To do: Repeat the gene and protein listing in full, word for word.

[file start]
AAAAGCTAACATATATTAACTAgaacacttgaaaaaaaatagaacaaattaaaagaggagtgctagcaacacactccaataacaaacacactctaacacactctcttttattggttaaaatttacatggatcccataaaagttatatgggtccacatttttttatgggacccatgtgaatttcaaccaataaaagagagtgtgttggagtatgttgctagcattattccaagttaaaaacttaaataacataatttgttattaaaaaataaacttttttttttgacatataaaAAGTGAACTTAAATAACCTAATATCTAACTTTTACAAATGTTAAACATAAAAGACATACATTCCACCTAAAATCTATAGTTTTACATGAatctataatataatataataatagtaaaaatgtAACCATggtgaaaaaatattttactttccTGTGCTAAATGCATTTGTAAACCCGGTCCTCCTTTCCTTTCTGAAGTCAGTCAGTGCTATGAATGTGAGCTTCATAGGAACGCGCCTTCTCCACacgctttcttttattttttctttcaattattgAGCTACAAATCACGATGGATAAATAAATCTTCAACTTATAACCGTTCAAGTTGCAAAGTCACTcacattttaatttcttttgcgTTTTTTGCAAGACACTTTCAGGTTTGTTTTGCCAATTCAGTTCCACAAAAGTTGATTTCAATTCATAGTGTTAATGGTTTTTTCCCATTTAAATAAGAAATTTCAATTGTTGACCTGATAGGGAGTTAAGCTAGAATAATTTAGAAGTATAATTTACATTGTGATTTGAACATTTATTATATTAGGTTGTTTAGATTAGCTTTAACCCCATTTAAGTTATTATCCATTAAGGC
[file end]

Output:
AAAAGCTAACATATATTAACTAgaacacttgaaaaaaaatagaacaaattaaaagaggagtgctagcaacacactccaataacaaacacactctaacacactctcttttattggttaaaatttacatggatcccataaaagttatatgggtccacatttttttatgggacccatgtgaatttcaaccaataaaagagagtgtgttggagtatgttgctagcattattccaagttaaaaacttaaataacataatttgttattaaaaaataaacttttttttttgacatataaaAAGTGAACTTAAATAACCTAATATCTAACTTTTACAAATGTTAAACATAAAAGACATACATTCCACCTAAAATCTATAGTTTTACATGAatctataatataatataataatagtaaaaatgtAACCATggtgaaaaaatattttactttccTGTGCTAAATGCATTTGTAAACCCGGTCCTCCTTTCCTTTCTGAAGTCAGTCAGTGCTATGAATGTGAGCTTCATAGGAACGCGCCTTCTCCACacgctttcttttattttttctttcaattattgAGCTACAAATCACGATGGATAAATAAATCTTCAACTTATAACCGTTCAAGTTGCAAAGTCACTcacattttaatttcttttgcgTTTTTTGCAAGACACTTTCAGGTTTGTTTTGCCAATTCAGTTCCACAAAAGTTGATTTCAATTCATAGTGTTAATGGTTTTTTCCCATTTAAATAAGAAATTTCAATTGTTGACCTGATAGGGAGTTAAGCTAGAATAATTTAGAAGTATAATTTACATTGTGATTTGAACATTTATTATATTAGGTTGTTTAGATTAGCTTTAACCCCATTTAAGTTATTATCCATTAAGGC